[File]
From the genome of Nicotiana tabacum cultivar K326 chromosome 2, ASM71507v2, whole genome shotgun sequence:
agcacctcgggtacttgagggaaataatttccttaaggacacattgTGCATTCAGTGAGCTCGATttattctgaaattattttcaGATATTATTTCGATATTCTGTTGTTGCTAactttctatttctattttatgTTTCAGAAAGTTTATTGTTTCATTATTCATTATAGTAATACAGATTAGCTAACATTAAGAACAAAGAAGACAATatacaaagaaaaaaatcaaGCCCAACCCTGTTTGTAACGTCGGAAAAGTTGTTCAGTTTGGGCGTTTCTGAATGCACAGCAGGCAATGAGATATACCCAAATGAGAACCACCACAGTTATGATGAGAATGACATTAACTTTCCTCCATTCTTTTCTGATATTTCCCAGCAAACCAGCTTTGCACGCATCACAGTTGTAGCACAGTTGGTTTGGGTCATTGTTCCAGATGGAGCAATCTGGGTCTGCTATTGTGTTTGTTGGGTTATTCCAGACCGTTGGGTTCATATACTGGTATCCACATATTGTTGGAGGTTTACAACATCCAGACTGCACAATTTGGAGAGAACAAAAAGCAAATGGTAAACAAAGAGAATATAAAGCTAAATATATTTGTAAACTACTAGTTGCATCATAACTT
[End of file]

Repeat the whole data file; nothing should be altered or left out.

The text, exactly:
From the genome of Nicotiana tabacum cultivar K326 chromosome 2, ASM71507v2, whole genome shotgun sequence:
agcacctcgggtacttgagggaaataatttccttaaggacacattgTGCATTCAGTGAGCTCGATttattctgaaattattttcaGATATTATTTCGATATTCTGTTGTTGCTAactttctatttctattttatgTTTCAGAAAGTTTATTGTTTCATTATTCATTATAGTAATACAGATTAGCTAACATTAAGAACAAAGAAGACAATatacaaagaaaaaaatcaaGCCCAACCCTGTTTGTAACGTCGGAAAAGTTGTTCAGTTTGGGCGTTTCTGAATGCACAGCAGGCAATGAGATATACCCAAATGAGAACCACCACAGTTATGATGAGAATGACATTAACTTTCCTCCATTCTTTTCTGATATTTCCCAGCAAACCAGCTTTGCACGCATCACAGTTGTAGCACAGTTGGTTTGGGTCATTGTTCCAGATGGAGCAATCTGGGTCTGCTATTGTGTTTGTTGGGTTATTCCAGACCGTTGGGTTCATATACTGGTATCCACATATTGTTGGAGGTTTACAACATCCAGACTGCACAATTTGGAGAGAACAAAAAGCAAATGGTAAACAAAGAGAATATAAAGCTAAATATATTTGTAAACTACTAGTTGCATCATAACTT